Protests erupt over GM job cuts as Jaguar and Land Rover losses rise

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The Independent Online

America's two biggest car makers ran into fresh trouble in Europe yesterday as tens of thousands of General Motors workers demonstrated against job cuts, and Ford announced increased losses in its Premier Automotive Group (PAG), which includes the Jaguar and Land Rover marques.

America's two biggest car makers ran into fresh trouble in Europe yesterday as tens of thousands of General Motors workers demonstrated against job cuts, and Ford announced increased losses in its Premier Automotive Group (PAG), which includes the Jaguar and Land Rover marques.

The mass protests against GM's plans to axe 12,000 jobs and save €500m (£347) involved about 50,000 workers from Poland to Britain. They were accompanied by a sixth day of strikes at GM's German plant in Bochum which brought production to a standstill at factories in Belgium and elsewhere in Germany.

Meanwhile, Ford said that third-quarter losses at its PAG division increased from $24m (£13m) last year to $171m. The loss was entirely due to PAG's three UK brands - Jaguar, Land Rover and Aston Martin.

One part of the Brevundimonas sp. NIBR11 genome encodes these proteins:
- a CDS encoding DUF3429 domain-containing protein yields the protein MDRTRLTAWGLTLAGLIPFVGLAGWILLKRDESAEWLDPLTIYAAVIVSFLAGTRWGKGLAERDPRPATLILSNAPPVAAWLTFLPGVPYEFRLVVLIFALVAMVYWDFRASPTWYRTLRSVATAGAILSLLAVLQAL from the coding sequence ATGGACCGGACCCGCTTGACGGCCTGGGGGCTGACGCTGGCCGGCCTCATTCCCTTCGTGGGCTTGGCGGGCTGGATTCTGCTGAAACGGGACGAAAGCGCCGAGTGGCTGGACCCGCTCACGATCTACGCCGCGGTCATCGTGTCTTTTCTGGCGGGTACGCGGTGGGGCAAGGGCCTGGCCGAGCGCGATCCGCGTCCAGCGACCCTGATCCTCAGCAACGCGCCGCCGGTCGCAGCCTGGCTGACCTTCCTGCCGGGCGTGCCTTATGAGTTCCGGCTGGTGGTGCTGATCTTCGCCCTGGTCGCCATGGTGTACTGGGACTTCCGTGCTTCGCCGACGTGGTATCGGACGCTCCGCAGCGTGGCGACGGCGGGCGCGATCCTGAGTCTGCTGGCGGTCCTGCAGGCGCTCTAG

Volvo, by contrast, is thought to have made a profit. Ford blamed the loss at PAG on car launch costs, adverse exchange rates and one-off restructuring charges at Jaguar. Ford caused union outrage last month by announcing the closure of Jaguar's Browns Lane plant in Coventry along with 1,100 job cuts in an effort to stem mounting losses. Ford of Europe, the group's volume car division, cut its losses for the three months from $400m to $33m.

GM's announcement of job losses prompted more than 7,000 workers at Bochum to go on indefinite strike and demand that it drop proposals to cut jobs. Dietmar Hahn, the head of the plant's work's council, said: "Redundancies are the only solution the deadbeats in pinstriped suits can come up with."

Yesterday the resulting spare parts' shortage forced production stoppages at GM's plant in Antwerp, where the Opel Astra is produced. The Bochum strike also brought production to a standstill at two of the company's other factories at Rüsselsheim and Kaiserslautern in Germany although the Eisenach plant in Germany was not forced to stop production. A spokesman at GM's European headquarters in Zurich insisted that only its German and Belgian plants were affected. He said: "Production in Europe has not come to a standstill."

Vauxhall workers in Britain have been told that about 340 jobs will be cut at Ellesmere Port on Merseyside, where the Astra is built, while 94 could go at its van factory in Luton. Workers at both plants supported the Europe-wide protests yesterday but said they could not walk out or strike without a ballot.

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